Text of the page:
Let me start this post by saying that I do get why Bristol Rovers supporters will be celebrating promotion back to the Football League. The cynics, and obsessed Bristol City fans, can point out that it’s an odd thing to be celebrating Rovers’ lowest ever finish in the football pyramid, but I would point out that it was a great achievement by manager Darrell Clarke and his players to return the club to league football at the first year of trying. And there is no amount of praise that will ever do justice to Clarke’s outstanding management.

I certainly do not blame Clarke for taking Rovers into the Conference in the first place. He found himself rushed into the hot seat when John Ward unaccountably decided with a handful of league games to go that he wanted to become a semi-detached ‘director of football’ and the board of directors unaccountably let him. The Rovers descent into non league football was a direct result of poor governorship and woeful decision-making by those at the top of the club over a long period of time. It was a shocking waste of the foundations laid by Paul Trollope and Lennie Lawrence who, barely eight years ago, had taken the club to the final of the Paint Pot Trophy and a successful League Two play off final. Instead of crashing out of league football, the club with its staggeringly loyal support base, should long ago have been challenging for a place in the Championship.

I did not expect an immediate return to league football. I did not see a single game last season, but history showed that it rarely happened. I expected a slow rebuilding job with the club getting back to the league in a few years. It turned out that the hurried appointment of Clarke the previous year would turn out to be an inspired one the year after. The new manager not only had to rebuild the playing side, he also had to do it with half the budget John Ward had been given.

It is hard to forgive Ward for the mess that he left, but it’s even harder to forgive those who allowed him too long in the job when it was obvious he no longer had it. Whether he walked near the end of the season for personal reasons, or because he did not want a catastrophic relegation on his CV, we may never know, but the absence of leadership at the top of the club, which has been a fundamental issue for years, surely played a part.

Today’s big celebration will be richly deserved for the supporters who embraced non league football when they could have stayed at home. It’s their day in the sun. But I noted with horror that one of the flags at the Memorial Stadium says, “Back where we belong”. If this means, back in the football league where we belong, then fair enough, but League Two is plainly not where Bristol Rovers belong. Rovers do not automatically deserve to be in League One, at least, but don’t tell me that League Two is “where we belong”. Throughout much of my life, Bristol Rovers was a League One club and recently, under the Dunford family, a Championship club playing at a non league ground in another city. That illustrates to me the mess the club has been in for years. If the Rovers of Twerton Park could stay in League One with some ease and even climb into the Championship, you can see that it was simply unacceptable to allow the club to plunge into the Conference whilst playing in Bristol at a ground they own. It is the measure of the disastrous years of failure under the current board. This is not me being bitter and twisted: it is a matter of fact.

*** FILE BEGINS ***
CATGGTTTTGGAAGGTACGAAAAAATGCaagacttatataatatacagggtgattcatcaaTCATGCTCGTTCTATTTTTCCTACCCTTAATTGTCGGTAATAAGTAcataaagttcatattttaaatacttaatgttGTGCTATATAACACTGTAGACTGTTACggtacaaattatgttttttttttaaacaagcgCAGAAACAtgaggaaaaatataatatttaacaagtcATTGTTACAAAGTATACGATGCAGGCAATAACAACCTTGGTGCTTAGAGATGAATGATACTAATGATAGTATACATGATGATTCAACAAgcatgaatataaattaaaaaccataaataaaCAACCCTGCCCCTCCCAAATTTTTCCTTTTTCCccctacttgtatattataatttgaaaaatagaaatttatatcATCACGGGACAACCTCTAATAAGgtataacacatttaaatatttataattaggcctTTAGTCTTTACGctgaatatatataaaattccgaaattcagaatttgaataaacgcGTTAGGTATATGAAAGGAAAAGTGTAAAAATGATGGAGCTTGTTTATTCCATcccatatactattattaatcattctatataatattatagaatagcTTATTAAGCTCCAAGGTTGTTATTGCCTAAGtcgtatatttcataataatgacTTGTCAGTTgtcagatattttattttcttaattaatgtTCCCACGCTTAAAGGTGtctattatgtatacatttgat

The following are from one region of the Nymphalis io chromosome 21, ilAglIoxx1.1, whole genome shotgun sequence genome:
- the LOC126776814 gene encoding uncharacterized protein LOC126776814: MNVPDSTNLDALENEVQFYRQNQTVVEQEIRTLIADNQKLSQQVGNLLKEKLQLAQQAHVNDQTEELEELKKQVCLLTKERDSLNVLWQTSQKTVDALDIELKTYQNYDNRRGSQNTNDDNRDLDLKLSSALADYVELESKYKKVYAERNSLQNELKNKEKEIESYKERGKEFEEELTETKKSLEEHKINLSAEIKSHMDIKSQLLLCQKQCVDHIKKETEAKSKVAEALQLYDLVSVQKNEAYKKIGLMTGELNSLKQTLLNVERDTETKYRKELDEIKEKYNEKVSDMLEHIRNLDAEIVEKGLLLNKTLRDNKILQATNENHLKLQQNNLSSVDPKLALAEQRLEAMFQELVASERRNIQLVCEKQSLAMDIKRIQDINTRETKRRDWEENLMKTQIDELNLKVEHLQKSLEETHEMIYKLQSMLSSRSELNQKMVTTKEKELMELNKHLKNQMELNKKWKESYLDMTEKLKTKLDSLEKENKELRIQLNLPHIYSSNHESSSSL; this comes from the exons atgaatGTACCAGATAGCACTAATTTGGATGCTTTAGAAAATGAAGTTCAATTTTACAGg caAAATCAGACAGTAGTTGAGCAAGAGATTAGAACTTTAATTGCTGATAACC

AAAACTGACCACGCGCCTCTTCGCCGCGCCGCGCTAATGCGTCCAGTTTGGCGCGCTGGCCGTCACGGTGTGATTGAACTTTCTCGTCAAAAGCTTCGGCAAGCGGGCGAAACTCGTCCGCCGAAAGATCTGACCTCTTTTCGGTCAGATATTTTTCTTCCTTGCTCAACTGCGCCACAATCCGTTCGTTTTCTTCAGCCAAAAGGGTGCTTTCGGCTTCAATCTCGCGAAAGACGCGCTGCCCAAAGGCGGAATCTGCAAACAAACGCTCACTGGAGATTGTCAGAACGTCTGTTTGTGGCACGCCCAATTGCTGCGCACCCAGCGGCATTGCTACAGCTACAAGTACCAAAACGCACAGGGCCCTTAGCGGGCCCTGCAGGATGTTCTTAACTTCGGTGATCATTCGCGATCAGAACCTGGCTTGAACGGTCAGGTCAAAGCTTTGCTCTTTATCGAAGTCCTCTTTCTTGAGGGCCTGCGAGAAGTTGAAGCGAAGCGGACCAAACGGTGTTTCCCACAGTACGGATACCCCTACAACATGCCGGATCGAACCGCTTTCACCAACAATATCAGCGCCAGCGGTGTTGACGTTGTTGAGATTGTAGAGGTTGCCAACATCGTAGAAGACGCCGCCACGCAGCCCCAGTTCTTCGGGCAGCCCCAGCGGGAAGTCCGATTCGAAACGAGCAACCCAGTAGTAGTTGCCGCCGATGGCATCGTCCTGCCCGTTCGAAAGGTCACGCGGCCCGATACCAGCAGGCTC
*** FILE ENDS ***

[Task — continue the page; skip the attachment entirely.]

When the fans arrive at the Mem today, the board should stand in a line and personally thank each and every one of them for their part in seeing the club returned to league football. And the chairman Nick Higgs should now apologise for his much-repeated comment that “Without the board there would be no Bristol Rovers”. For all I know, Mr Higgs may have played a vital role in this year’s promotion, but by the same token he will have played his part in Rovers abject failure too and he needs to acknowledge that.

Having said all that, I have once again tried to build bridges with the football club, as have others who are either banned or are no longer welcome. And there have been signals that the owner would like to finally move on from the past. I welcome that. I have been in contact with Mr Higgs, not just to thank him and the club for the wonderful support they gave the family of Ben Hiscox following his tragic passing, but also to congratulate the club for promotion. He has said he will meet with me soon and when that happens I hope we can finally end the years of argument, despair and division.

Today is certainly not about the directors milking the glory and I hope they don’t (although I wouldn’t put it past the likes of Ken Masters to muscle in on the occasion). The supporters, sadly, don’t own the club, they have no say in how it is run, they are told what will happen and they are never consulted on anything. But they own the spirit of the club, they own the history of the club. To paraphrase Mr Higgs, without the supporters there would be no Bristol Rovers.

Have a great day today, Gasheads, but tell those at the top who took the club into non league football in the first place and squandered the legacy from the Rickie Lambert era that they you will not accept more years of under and non achievement.

Today should be the beginning of better days for Gasheads, not a return to the malaise that afflicted the club for too long.